In rugby, if the game is unresolved at the end of regulation play, it concludes in sudden death overtime. In Peter Pouncey's multilayered debut novel, Rules For Old Men Waiting, it's clear from the opening that regulation play for retired professor and former rugby player Robert MacIver ended when his beloved wife, Margaret, died.
Having found himself alone in life's overtime, MacIver initially concedes defeat. Then the Scots warrior gene that served him so well during his college rugby career kicks in, and MacIver sets himself a new path. It consists of 10 rules—Commandments, he calls them—to keep himself alive and to make the best use of his remaining time. Barricaded by winter in a Cape Cod home decaying in concert with his aging body, MacIver wills himself to stay active. "Work to consist of telling a story to the end, not just shards, but the whole pot." In pursuit of that goal he begins a fictional account of a World War I platoon, and he finds himself fighting a battle on two fronts: in Europe against the Germans and in Cape Cod against his failing health.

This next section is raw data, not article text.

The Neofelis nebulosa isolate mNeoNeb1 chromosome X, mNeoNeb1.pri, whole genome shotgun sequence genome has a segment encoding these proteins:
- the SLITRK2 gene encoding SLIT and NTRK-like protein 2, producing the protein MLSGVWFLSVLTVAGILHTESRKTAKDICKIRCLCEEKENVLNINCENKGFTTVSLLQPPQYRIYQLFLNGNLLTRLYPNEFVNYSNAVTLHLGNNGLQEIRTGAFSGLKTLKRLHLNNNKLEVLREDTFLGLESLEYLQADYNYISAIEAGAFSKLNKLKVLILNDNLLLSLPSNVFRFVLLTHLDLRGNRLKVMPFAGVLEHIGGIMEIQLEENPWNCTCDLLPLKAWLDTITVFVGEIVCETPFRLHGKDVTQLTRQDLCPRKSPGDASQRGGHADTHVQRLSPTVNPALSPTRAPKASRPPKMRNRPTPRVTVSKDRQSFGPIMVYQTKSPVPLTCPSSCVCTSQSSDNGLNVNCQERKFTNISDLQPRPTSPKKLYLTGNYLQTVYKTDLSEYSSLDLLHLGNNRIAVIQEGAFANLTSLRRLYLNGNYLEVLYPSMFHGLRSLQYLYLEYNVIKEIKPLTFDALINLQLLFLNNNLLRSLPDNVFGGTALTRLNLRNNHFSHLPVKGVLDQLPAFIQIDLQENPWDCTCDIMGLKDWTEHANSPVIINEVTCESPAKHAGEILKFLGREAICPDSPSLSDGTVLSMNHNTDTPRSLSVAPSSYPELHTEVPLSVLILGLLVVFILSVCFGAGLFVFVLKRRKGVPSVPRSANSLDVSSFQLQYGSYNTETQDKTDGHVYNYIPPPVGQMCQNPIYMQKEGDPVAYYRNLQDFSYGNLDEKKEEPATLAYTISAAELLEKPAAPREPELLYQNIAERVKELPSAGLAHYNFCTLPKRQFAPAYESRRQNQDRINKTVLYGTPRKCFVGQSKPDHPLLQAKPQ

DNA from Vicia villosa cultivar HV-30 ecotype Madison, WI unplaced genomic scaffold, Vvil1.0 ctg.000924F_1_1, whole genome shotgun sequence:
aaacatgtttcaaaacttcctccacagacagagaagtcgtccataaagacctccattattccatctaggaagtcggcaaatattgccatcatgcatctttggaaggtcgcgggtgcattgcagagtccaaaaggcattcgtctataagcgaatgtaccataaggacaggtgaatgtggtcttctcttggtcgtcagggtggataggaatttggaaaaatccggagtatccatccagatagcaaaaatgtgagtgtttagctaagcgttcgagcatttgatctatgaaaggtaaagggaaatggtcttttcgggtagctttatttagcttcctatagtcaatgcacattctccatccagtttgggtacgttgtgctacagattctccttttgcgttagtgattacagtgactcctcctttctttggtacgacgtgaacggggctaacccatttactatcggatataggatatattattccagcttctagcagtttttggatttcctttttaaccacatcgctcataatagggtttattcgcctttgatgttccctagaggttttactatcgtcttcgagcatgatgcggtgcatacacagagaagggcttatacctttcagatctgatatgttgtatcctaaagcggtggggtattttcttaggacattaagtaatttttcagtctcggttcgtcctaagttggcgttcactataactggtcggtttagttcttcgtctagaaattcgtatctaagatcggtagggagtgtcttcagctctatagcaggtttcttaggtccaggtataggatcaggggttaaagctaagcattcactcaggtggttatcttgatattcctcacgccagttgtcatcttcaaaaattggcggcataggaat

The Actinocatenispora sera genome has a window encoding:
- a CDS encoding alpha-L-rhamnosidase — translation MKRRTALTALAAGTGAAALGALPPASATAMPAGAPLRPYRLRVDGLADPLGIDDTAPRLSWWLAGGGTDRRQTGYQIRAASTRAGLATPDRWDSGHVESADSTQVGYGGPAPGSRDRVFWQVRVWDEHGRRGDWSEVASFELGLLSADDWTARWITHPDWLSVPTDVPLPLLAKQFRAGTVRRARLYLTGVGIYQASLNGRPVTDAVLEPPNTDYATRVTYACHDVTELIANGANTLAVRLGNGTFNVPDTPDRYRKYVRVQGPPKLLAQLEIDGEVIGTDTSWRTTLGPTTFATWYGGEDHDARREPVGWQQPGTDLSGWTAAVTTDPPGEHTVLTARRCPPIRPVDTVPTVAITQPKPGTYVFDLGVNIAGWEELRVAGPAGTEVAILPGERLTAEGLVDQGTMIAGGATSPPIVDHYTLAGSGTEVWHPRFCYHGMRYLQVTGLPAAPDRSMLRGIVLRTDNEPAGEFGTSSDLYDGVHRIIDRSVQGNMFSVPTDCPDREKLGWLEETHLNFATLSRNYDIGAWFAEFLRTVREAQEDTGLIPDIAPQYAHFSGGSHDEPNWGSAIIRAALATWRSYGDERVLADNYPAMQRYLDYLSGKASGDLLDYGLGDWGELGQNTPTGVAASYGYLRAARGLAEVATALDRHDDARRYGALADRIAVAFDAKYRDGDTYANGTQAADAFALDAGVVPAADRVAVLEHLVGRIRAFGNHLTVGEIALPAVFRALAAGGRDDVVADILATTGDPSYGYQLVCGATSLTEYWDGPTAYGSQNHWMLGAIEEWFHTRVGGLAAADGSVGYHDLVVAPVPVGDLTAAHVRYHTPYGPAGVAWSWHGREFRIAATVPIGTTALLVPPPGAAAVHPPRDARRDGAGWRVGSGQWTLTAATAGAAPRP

Pouncey's academic past brings a certain veracity to the text (he was dean at Columbia College and is president emeritus of Amherst). He skillfully shifts the narrative, alternating scenes from MacIver's life and from his novel, giving us a compelling portrait of a complex man. As with many of his countrymen, the dour Scot is not nearly as crusty as his outward face suggests, and MacIver's aching for his deceased wife is rendered with poetic grace: "She was the Muse who tamed the wild boar on Parnassus, the unicorn in the gardens of Aquitaine."
The bittersweet juxtaposition of love and loss, of a life fiercely lived that is now slinking away, makes for a deeply moving, elegantly told story.
Thane Tierney is a record executive in Los Angeles.